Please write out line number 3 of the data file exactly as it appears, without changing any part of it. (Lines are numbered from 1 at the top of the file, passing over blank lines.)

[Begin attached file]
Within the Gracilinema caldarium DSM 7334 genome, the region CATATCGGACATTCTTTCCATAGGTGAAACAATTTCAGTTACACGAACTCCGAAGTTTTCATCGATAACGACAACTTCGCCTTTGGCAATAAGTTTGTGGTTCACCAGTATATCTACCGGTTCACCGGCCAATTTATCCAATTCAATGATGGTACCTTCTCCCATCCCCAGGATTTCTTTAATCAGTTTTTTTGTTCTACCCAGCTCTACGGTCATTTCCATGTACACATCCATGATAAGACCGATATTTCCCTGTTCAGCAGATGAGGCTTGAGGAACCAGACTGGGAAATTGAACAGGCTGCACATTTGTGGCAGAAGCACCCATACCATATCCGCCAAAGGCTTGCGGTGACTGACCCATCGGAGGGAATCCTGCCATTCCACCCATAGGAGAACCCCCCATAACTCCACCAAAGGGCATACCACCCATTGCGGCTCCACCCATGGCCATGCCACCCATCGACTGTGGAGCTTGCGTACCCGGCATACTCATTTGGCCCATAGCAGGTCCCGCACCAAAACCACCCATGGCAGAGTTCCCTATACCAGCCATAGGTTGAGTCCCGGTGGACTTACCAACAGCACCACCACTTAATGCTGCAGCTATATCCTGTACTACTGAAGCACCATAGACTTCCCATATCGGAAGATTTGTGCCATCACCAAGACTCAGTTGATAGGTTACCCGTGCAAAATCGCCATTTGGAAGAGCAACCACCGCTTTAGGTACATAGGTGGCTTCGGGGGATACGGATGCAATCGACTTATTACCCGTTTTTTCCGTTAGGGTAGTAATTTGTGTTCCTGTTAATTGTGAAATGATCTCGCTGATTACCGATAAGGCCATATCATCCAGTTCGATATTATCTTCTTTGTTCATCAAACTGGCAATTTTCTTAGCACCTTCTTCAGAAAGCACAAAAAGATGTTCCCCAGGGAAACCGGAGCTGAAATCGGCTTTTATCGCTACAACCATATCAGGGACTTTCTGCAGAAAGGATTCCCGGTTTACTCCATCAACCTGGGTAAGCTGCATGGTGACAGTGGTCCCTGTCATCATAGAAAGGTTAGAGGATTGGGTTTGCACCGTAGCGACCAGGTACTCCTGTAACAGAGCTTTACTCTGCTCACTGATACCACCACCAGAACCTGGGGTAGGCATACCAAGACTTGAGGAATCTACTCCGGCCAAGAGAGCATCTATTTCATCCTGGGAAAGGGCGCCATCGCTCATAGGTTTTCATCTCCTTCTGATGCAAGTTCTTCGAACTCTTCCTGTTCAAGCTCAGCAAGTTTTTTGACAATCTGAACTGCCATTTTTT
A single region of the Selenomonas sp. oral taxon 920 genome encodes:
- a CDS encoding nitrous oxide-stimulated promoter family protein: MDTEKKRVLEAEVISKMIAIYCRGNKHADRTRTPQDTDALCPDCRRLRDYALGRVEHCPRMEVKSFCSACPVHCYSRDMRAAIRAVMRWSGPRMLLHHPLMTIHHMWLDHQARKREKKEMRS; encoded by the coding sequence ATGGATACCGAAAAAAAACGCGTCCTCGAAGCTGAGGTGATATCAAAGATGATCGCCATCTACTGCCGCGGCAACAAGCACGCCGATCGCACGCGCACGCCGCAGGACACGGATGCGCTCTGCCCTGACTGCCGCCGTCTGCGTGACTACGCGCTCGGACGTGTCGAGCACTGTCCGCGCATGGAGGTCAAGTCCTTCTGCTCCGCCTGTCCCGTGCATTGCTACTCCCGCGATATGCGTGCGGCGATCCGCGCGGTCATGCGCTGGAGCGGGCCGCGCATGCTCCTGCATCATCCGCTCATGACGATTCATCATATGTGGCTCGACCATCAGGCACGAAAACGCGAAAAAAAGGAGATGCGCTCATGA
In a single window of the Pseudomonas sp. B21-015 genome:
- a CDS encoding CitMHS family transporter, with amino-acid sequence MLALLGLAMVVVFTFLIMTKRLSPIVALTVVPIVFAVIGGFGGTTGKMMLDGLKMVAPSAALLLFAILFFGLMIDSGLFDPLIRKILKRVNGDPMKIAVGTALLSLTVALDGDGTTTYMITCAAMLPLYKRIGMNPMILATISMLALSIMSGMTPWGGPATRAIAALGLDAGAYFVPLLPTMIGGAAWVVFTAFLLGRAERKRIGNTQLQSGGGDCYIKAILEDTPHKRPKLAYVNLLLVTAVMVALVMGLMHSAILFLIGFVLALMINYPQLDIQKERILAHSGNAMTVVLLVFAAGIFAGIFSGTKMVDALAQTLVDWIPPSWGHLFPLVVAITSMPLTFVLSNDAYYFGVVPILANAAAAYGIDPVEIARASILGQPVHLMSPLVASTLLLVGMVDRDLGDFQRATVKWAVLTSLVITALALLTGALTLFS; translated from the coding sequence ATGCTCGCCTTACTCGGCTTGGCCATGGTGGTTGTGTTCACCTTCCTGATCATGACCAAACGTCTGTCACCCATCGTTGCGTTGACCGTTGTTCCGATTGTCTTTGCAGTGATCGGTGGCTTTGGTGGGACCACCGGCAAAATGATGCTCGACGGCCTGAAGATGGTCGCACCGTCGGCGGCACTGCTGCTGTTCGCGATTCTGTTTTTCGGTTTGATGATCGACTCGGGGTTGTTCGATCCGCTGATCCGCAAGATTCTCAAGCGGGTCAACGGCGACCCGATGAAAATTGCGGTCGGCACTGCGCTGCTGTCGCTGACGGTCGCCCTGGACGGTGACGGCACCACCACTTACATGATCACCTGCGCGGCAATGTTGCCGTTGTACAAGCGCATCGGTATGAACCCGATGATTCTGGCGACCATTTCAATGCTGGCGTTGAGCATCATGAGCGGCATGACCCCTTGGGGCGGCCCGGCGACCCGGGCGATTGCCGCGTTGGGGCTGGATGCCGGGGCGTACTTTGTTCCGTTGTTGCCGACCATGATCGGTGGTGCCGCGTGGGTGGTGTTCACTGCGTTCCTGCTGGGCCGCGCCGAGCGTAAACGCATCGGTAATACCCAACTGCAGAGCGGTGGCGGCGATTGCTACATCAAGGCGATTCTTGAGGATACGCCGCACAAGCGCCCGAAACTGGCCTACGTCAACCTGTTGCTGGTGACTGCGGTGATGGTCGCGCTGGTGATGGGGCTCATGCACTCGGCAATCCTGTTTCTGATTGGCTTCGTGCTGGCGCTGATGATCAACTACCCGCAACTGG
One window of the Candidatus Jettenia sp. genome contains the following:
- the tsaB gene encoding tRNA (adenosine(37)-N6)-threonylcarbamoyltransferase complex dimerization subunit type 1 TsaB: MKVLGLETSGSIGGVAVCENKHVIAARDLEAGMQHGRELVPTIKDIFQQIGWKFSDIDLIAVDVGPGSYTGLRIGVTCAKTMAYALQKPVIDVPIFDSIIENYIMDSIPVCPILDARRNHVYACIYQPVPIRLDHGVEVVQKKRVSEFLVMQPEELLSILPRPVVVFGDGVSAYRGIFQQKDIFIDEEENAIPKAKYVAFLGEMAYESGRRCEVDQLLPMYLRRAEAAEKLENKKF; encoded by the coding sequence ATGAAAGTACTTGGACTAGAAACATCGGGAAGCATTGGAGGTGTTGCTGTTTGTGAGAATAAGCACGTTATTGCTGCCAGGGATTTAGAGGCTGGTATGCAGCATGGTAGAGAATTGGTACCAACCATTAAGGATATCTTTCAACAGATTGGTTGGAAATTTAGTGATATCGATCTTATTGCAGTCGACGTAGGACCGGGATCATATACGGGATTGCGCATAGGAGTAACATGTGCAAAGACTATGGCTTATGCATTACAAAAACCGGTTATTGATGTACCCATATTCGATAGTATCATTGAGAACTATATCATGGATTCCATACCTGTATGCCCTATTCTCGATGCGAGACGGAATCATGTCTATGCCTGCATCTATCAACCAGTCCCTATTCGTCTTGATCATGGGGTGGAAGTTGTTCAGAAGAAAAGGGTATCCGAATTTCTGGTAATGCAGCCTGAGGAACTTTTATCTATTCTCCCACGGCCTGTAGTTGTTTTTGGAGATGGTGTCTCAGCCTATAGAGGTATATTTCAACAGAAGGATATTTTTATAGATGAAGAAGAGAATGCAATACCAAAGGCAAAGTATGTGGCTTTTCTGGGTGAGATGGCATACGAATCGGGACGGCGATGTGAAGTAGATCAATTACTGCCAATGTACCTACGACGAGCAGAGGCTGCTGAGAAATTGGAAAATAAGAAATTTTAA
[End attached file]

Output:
- a CDS encoding nitrous oxide-stimulated promoter family protein: MDTEKKRVLEAEVISKMIAIYCRGNKHADRTRTPQDTDALCPDCRRLRDYALGRVEHCPRMEVKSFCSACPVHCYSRDMRAAIRAVMRWSGPRMLLHHPLMTIHHMWLDHQARKREKKEMRS; encoded by the coding sequence ATGGATACCGAAAAAAAACGCGTCCTCGAAGCTGAGGTGATATCAAAGATGATCGCCATCTACTGCCGCGGCAACAAGCACGCCGATCGCACGCGCACGCCGCAGGACACGGATGCGCTCTGCCCTGACTGCCGCCGTCTGCGTGACTACGCGCTCGGACGTGTCGAGCACTGTCCGCGCATGGAGGTCAAGTCCTTCTGCTCCGCCTGTCCCGTGCATTGCTACTCCCGCGATATGCGTGCGGCGATCCGCGCGGTCATGCGCTGGAGCGGGCCGCGCATGCTCCTGCATCATCCGCTCATGACGATTCATCATATGTGGCTCGACCATCAGGCACGAAAACGCGAAAAAAAGGAGATGCGCTCATGA